The fourth answer is that textbooks of developmental biology have become upper-level courses dependent upon one's students having some knowledge of cell biology and genetics. This has created a vacuum at the sophomore level. Students come to our developmental biology classes remarkably aware of transcription and translation but knowing nothing about the teloblasts or neural crest cells. Students have to know the "what" before they can ask the "how." Dollinger, the mentor of von Baer, noted that students must first be shown the embryo. Then they will ask the appropriate questions as to how these changes can possibly occur. We hope that this Embryology book will inspire students to learn the "what" and ask those "how" questions that are addressed in the developmental biology texts.

The fifth answer is that textbooks in developmental biology (such as that written by one of the editors) report the success stories. They discuss the materials about which we know the most. This Embryology book is going to discuss the things we don't know. While developmental biology books highlight the development of those few organisms that have been extensively studied, this Embryology book is going to report about those organisms whose development is not well known. The student of developmental biology should discover whole new worlds to explore. The organisms of most animal classes have not had their fate maps drawn with new markers nor had their patterns of gene expression probed.

The sixth answer is aesthetic. Most of the older developmental biologists have entered the field because of a fascination with the beauty, order, and interactions of real developing organisms. Whole embryos and larvae are wonder-full forms of life and should be brought back into the curriculum. Embryos and larvae have suffered from the negative connotations that Western culture has placed on things ephemeral and transitional. The adult is valued more than the transitory stages that came before it. Being is valued higher than becoming. But embryology is a science of becoming. It is a science of emerging complexity; hense it may be the science of the next century. When one realizes that the adult Cecropia moth flies only once to find its mate and then dies, one realizes that the larval stages are not a small portion of the moth's life.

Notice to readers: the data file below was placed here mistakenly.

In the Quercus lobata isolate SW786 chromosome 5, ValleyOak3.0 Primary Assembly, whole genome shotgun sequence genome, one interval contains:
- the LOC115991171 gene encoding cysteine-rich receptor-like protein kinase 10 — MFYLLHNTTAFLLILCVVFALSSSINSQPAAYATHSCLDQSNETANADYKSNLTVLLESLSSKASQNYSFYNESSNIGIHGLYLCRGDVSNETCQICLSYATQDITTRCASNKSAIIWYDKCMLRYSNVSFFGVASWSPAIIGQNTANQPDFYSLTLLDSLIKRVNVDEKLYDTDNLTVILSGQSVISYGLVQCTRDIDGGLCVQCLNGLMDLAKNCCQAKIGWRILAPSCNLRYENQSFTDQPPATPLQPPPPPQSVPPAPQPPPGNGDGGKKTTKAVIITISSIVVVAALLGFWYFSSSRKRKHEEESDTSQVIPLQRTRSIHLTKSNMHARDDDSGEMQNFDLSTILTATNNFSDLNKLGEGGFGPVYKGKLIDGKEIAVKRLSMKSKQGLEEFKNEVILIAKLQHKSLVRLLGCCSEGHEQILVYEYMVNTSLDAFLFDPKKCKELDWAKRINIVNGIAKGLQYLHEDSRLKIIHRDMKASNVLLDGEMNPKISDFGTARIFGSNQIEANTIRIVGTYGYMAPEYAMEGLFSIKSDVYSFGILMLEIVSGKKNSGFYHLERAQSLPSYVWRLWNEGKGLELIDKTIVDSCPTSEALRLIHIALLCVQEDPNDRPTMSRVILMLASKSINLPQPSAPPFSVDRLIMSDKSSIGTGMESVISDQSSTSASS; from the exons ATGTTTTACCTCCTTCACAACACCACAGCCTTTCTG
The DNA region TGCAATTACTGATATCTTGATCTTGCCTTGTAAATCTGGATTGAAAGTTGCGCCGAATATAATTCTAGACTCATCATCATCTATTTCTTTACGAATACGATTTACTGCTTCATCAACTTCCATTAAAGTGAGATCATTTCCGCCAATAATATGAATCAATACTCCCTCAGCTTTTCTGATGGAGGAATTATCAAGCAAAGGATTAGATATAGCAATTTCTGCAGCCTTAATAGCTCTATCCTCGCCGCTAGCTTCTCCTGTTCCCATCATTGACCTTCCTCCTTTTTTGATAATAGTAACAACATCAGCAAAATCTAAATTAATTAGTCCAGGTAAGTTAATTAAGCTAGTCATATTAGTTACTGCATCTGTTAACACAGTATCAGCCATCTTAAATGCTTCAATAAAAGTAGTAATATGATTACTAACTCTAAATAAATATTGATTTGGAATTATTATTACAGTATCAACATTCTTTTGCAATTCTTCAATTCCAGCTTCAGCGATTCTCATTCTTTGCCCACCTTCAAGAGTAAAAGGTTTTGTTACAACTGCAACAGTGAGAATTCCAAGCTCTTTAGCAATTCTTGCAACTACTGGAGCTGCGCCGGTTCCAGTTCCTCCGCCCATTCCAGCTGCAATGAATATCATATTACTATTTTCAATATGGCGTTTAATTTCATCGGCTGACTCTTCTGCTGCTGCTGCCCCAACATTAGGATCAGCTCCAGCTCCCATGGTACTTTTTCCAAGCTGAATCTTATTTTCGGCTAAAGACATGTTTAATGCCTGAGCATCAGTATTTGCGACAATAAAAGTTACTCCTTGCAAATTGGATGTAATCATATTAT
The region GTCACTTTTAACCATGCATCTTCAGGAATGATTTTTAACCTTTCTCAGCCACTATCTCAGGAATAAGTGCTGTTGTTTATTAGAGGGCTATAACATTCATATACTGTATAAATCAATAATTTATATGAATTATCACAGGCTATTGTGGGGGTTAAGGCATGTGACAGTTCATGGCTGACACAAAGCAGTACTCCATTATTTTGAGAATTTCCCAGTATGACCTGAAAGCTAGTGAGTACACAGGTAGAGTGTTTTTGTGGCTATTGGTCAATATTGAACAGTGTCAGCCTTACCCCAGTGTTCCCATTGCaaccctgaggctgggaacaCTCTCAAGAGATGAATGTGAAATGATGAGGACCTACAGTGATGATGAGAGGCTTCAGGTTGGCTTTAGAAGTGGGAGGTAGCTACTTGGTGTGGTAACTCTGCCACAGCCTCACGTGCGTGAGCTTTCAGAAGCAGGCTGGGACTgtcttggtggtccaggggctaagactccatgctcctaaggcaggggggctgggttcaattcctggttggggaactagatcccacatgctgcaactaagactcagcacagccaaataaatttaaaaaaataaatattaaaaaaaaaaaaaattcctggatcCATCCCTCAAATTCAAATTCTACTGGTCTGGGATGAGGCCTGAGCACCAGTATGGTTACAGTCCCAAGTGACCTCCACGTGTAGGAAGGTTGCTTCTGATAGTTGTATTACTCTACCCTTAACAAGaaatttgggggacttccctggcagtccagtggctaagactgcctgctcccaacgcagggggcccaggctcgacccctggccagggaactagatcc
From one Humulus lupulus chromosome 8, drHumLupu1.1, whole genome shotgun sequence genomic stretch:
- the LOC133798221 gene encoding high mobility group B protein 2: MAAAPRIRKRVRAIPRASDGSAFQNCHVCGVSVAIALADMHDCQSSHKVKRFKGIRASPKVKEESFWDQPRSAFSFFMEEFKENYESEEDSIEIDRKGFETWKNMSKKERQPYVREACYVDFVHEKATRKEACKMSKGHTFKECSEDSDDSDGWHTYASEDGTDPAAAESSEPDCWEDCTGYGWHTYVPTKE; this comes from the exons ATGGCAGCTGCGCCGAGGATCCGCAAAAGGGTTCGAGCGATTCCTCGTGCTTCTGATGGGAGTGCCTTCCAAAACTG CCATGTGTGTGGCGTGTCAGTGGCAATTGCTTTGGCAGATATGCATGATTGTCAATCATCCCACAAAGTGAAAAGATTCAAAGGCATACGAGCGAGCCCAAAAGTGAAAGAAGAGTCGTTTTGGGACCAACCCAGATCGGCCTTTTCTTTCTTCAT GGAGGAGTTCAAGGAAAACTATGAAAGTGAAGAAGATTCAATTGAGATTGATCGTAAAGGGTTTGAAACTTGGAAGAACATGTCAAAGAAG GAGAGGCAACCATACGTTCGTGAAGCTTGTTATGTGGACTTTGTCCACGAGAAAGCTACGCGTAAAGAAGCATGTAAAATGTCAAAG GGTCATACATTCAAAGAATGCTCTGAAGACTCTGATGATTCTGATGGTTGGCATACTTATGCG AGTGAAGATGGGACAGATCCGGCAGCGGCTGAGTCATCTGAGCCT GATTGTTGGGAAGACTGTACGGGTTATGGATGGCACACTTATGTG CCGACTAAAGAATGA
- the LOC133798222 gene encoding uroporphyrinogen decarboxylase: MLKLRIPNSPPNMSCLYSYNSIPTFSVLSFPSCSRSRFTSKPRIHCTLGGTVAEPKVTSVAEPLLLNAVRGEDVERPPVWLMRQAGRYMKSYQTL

This book sees a continuity between the changing anatomy emphasized in Embryology courses and changing patterns of cells and gene expression emphasized in developmental biology courses. One approach cannot be complete without the other. Alfred North Whitehead (a philosopher of process and change much admired by embryologists of the 1930s and 1940s) wrote that there is no true distinction between the reality of an object and the processes that cause its being. This is consistent with our studies in development.

This is a "timeless" book. No contributor had the time to write it. Each chapter is an act of love from the author to the readers. Each author wanted to write these chapters to introduce students to the wonderful organisms that are so worthwhile to know. It is to them that we owe a big thank you. Scott's job was to round up these people and convince them that if they didn't write these chapters, students wouldn't be introduced to the incredible organisms they study. Anne's job was to read these chapters and to make certain that someone with a basic biological knowledge (but not a specialist's insight) could understand them. Although it has been fun putting these chapters together, it made the editors nostalgic for the summers that they were at the shore studying the embryology of some of these organisms. There is no substitute for seeing the real creature.

Scott F. Gilbert
Anne Raunio


DB Cover
Developmental Biology
Published by Elsevier Science under Auspices of Society for Developmental Biology